On Monday morning I arrived at work, the Helmsley Building at 230 Park Avenue, for our second annual process improvement summit, during which one or two people from each department get together as a group to brainstorm ideas for improving efficiencies within the company. I’m normally a home-based employee, so being in a huge office building in New York is a dramatic departure from my usual workday. That evening all the employees got together at Bowlmor Lanes for some bowling, cocktails, and dinner. Again, it was a huge culture shock for this Utah boy, being served margaritas at a bowling alley! I went through Times Square again that evening on my way to buy my wife and kids some souvenirs.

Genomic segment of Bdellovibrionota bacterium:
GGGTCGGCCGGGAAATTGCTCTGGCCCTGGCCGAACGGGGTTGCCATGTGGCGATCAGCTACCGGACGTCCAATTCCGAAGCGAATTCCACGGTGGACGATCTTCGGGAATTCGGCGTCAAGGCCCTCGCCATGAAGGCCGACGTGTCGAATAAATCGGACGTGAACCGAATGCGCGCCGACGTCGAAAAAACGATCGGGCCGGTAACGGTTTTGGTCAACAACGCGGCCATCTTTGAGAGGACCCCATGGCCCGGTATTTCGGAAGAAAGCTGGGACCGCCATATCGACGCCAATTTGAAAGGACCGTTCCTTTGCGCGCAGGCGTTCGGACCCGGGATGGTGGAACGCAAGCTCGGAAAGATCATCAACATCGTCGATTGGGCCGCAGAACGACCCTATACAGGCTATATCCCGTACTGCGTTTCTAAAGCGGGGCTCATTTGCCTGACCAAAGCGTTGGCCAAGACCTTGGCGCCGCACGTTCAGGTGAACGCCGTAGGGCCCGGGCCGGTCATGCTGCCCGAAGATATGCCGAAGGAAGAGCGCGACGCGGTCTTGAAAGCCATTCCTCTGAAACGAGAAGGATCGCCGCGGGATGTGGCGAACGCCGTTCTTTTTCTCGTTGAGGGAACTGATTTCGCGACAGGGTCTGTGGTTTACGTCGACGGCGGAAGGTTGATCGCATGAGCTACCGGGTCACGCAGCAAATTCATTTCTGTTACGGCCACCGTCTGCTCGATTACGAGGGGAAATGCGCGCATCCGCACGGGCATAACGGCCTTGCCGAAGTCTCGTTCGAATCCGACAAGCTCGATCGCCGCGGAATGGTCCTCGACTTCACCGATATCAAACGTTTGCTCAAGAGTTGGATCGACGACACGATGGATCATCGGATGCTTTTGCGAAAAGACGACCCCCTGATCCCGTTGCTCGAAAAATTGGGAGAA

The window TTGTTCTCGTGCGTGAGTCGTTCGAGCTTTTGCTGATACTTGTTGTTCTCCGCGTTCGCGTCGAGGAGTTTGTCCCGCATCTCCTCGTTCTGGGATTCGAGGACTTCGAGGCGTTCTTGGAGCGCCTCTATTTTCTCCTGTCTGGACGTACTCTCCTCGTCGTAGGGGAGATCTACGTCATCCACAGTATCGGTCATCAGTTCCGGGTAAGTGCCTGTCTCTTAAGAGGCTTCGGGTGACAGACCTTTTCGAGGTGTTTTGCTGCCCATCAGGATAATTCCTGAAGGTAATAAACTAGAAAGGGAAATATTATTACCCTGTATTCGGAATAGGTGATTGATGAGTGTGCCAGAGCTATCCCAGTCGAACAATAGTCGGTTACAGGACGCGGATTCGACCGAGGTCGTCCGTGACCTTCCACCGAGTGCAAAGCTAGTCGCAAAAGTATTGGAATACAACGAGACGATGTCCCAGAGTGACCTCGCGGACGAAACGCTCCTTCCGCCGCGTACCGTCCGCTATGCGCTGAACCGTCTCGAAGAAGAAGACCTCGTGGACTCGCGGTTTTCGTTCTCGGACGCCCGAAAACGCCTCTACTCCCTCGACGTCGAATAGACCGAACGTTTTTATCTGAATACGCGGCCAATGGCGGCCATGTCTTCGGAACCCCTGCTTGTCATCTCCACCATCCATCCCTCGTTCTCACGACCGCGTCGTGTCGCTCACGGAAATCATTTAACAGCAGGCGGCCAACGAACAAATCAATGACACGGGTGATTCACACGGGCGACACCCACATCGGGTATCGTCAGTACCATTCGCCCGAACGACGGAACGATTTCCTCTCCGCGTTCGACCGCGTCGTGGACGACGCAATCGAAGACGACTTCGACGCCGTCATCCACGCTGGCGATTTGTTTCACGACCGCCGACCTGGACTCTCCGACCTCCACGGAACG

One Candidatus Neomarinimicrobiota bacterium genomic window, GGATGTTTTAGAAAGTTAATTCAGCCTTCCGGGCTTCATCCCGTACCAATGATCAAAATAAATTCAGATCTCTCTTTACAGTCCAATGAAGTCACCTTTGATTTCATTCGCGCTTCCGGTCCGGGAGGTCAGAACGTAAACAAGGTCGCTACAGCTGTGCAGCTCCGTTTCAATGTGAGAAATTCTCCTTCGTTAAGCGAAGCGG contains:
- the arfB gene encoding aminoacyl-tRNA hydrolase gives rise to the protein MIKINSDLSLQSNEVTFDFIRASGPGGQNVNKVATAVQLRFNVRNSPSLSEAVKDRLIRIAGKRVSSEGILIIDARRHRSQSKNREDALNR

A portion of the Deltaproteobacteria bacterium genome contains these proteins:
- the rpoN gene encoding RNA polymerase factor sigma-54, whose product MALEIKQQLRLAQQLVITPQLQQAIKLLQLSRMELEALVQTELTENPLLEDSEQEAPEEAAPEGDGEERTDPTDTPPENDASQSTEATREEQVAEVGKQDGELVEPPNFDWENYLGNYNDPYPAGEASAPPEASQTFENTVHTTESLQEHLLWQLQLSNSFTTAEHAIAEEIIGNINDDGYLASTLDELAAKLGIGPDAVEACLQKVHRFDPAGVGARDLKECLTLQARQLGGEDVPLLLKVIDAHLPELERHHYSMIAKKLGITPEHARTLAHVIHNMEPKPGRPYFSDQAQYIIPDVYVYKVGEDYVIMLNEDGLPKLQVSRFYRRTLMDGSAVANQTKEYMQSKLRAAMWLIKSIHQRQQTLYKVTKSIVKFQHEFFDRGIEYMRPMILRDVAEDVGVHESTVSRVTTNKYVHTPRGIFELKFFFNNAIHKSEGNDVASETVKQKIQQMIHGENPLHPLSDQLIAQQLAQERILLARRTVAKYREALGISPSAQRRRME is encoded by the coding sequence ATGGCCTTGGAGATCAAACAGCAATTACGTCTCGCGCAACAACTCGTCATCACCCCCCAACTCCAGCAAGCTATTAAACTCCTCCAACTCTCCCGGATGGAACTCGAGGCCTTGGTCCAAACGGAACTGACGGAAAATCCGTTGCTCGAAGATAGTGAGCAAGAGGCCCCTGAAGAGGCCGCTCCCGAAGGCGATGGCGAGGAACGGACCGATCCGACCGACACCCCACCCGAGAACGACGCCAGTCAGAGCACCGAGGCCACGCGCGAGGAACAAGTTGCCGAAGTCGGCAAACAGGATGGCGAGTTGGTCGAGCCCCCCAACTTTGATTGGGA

After another day in the office on Tuesday, the boss man took me for a ride on the subway starting at Grand Central Station. He was heading toward home, while I was going a few stops farther to Lower Manhattan. Shortly after last year’s trip to NYC, I’d read a book titled Cowboys and Cave Dwellers (thank you, Mr. P.), which details a lot of the early archaeology of southeastern Utah, particularly in the Grand Gulch area. The book mentions some artifacts that ended up in the National Museum of the American Indian. I got off the subway at the Bowling Green stop and spent a couple of hours at the museum. They have a wide breadth of artifacts covering all of the Americas. Their Utah collection on display was quite small, but considering the overall spatial and temporal coverage of Native American cultures, the Utah selections were significant.